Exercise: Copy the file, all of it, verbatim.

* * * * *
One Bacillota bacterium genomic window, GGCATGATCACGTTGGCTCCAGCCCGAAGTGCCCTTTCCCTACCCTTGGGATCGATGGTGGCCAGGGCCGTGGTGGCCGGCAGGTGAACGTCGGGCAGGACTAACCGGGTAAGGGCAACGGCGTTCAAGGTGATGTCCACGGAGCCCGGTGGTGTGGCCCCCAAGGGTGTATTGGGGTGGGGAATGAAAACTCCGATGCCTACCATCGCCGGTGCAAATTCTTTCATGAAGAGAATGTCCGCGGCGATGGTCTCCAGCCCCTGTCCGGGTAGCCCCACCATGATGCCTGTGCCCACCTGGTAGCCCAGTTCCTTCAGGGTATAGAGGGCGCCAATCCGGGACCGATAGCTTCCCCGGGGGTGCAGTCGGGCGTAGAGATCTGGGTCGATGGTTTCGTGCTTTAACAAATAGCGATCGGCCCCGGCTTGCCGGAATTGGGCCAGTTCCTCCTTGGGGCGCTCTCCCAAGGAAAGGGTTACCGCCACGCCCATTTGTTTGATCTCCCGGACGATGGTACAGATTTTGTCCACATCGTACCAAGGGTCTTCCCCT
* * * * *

One Bacillota bacterium genomic window, GGCATGATCACGTTGGCTCCAGCCCGAAGTGCCCTTTCCCTACCCTTGGGATCGATGGTGGCCAGGGCCGTGGTGGCCGGCAGGTGAACGTCGGGCAGGACTAACCGGGTAAGGGCAACGGCGTTCAAGGTGATGTCCACGGAGCCCGGTGGTGTGGCCCCCAAGGGTGTATTGGGGTGGGGAATGAAAACTCCGATGCCTACCATCGCCGGTGCAAATTCTTTCATGAAGAGAATGTCCGCGGCGATGGTCTCCAGCCCCTGTCCGGGTAGCCCCACCATGATGCCTGTGCCCACCTGGTAGCCCAGTTCCTTCAGGGTATAGAGGGCGCCAATCCGGGACCGATAGCTTCCCCGGGGGTGCAGTCGGGCGTAGAGATCTGGGTCGATGGTTTCGTGCTTTAACAAATAGCGATCGGCCCCGGCTTGCCGGAATTGGGCCAGTTCCTCCTTGGGGCGCTCTCCCAAGGAAAGGGTTACCGCCACGCCCATTTGTTTGATCTCCCGGACGATGGTACAGATTTTGTCCACATCGTACCAAGGGTCTTCCCCT